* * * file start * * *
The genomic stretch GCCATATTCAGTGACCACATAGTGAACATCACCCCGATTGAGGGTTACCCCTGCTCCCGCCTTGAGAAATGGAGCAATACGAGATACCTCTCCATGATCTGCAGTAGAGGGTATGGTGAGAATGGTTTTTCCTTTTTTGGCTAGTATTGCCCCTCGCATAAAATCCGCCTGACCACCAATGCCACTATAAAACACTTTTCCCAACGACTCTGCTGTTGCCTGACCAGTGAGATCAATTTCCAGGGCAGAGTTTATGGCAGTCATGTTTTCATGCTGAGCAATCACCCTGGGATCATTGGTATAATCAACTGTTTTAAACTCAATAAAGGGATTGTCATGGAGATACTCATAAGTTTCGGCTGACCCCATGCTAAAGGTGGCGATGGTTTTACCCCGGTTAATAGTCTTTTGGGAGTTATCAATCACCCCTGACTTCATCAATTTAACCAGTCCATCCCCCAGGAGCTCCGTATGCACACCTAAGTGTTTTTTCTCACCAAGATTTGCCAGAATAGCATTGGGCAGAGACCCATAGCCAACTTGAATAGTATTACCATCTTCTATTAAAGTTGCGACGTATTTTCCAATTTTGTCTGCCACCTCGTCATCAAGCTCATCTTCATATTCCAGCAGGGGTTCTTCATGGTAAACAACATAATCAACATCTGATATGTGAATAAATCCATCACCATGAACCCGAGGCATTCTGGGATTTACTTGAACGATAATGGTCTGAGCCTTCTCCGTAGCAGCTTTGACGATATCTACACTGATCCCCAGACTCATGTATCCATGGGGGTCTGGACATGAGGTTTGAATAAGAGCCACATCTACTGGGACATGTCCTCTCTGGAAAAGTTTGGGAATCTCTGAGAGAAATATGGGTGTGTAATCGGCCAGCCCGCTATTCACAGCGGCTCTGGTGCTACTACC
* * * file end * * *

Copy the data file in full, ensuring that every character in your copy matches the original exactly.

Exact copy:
The genomic stretch GCCATATTCAGTGACCACATAGTGAACATCACCCCGATTGAGGGTTACCCCTGCTCCCGCCTTGAGAAATGGAGCAATACGAGATACCTCTCCATGATCTGCAGTAGAGGGTATGGTGAGAATGGTTTTTCCTTTTTTGGCTAGTATTGCCCCTCGCATAAAATCCGCCTGACCACCAATGCCACTATAAAACACTTTTCCCAACGACTCTGCTGTTGCCTGACCAGTGAGATCAATTTCCAGGGCAGAGTTTATGGCAGTCATGTTTTCATGCTGAGCAATCACCCTGGGATCATTGGTATAATCAACTGTTTTAAACTCAATAAAGGGATTGTCATGGAGATACTCATAAGTTTCGGCTGACCCCATGCTAAAGGTGGCGATGGTTTTACCCCGGTTAATAGTCTTTTGGGAGTTATCAATCACCCCTGACTTCATCAATTTAACCAGTCCATCCCCCAGGAGCTCCGTATGCACACCTAAGTGTTTTTTCTCACCAAGATTTGCCAGAATAGCATTGGGCAGAGACCCATAGCCAACTTGAATAGTATTACCATCTTCTATTAAAGTTGCGACGTATTTTCCAATTTTGTCTGCCACCTCGTCATCAAGCTCATCTTCATATTCCAGCAGGGGTTCTTCATGGTAAACAACATAATCAACATCTGATATGTGAATAAATCCATCACCATGAACCCGAGGCATTCTGGGATTTACTTGAACGATAATGGTCTGAGCCTTCTCCGTAGCAGCTTTGACGATATCTACACTGATCCCCAGACTCATGTATCCATGGGGGTCTGGACATGAGGTTTGAATAAGAGCCACATCTACTGGGACATGTCCTCTCTGGAAAAGTTTGGGAATCTCTGAGAGAAATATGGGTGTGTAATCGGCCAGCCCGCTATTCACAGCGGCTCTGGTGCTACTACC